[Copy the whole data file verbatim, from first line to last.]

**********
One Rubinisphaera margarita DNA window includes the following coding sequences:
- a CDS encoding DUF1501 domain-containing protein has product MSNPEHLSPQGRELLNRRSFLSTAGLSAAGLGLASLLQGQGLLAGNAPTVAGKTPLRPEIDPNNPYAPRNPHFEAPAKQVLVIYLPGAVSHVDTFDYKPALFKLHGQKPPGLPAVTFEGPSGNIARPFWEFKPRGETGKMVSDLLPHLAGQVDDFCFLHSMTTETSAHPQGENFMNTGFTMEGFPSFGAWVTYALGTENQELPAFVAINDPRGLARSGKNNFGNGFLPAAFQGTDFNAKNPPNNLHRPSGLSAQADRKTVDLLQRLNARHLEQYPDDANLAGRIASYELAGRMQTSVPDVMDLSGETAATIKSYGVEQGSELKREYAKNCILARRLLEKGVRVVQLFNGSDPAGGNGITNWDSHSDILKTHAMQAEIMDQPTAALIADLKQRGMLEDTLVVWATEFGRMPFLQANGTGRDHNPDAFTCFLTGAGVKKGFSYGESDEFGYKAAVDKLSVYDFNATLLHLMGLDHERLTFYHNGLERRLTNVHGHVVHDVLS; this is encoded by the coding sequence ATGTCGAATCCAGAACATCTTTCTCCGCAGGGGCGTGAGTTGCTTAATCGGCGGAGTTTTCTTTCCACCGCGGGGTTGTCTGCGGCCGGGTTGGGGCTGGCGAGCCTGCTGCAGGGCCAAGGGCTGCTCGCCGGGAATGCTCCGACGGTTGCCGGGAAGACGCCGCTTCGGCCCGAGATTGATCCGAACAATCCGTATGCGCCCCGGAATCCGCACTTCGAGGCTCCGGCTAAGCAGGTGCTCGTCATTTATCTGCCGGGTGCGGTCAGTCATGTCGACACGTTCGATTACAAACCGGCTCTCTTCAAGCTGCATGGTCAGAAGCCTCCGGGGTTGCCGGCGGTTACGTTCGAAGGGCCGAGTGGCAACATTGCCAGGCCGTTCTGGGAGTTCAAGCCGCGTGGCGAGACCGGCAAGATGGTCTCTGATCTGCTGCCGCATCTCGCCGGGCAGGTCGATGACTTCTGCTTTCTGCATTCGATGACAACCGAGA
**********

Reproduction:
One Rubinisphaera margarita DNA window includes the following coding sequences:
- a CDS encoding DUF1501 domain-containing protein has product MSNPEHLSPQGRELLNRRSFLSTAGLSAAGLGLASLLQGQGLLAGNAPTVAGKTPLRPEIDPNNPYAPRNPHFEAPAKQVLVIYLPGAVSHVDTFDYKPALFKLHGQKPPGLPAVTFEGPSGNIARPFWEFKPRGETGKMVSDLLPHLAGQVDDFCFLHSMTTETSAHPQGENFMNTGFTMEGFPSFGAWVTYALGTENQELPAFVAINDPRGLARSGKNNFGNGFLPAAFQGTDFNAKNPPNNLHRPSGLSAQADRKTVDLLQRLNARHLEQYPDDANLAGRIASYELAGRMQTSVPDVMDLSGETAATIKSYGVEQGSELKREYAKNCILARRLLEKGVRVVQLFNGSDPAGGNGITNWDSHSDILKTHAMQAEIMDQPTAALIADLKQRGMLEDTLVVWATEFGRMPFLQANGTGRDHNPDAFTCFLTGAGVKKGFSYGESDEFGYKAAVDKLSVYDFNATLLHLMGLDHERLTFYHNGLERRLTNVHGHVVHDVLS; this is encoded by the coding sequence ATGTCGAATCCAGAACATCTTTCTCCGCAGGGGCGTGAGTTGCTTAATCGGCGGAGTTTTCTTTCCACCGCGGGGTTGTCTGCGGCCGGGTTGGGGCTGGCGAGCCTGCTGCAGGGCCAAGGGCTGCTCGCCGGGAATGCTCCGACGGTTGCCGGGAAGACGCCGCTTCGGCCCGAGATTGATCCGAACAATCCGTATGCGCCCCGGAATCCGCACTTCGAGGCTCCGGCTAAGCAGGTGCTCGTCATTTATCTGCCGGGTGCGGTCAGTCATGTCGACACGTTCGATTACAAACCGGCTCTCTTCAAGCTGCATGGTCAGAAGCCTCCGGGGTTGCCGGCGGTTACGTTCGAAGGGCCGAGTGGCAACATTGCCAGGCCGTTCTGGGAGTTCAAGCCGCGTGGCGAGACCGGCAAGATGGTCTCTGATCTGCTGCCGCATCTCGCCGGGCAGGTCGATGACTTCTGCTTTCTGCATTCGATGACAACCGAGA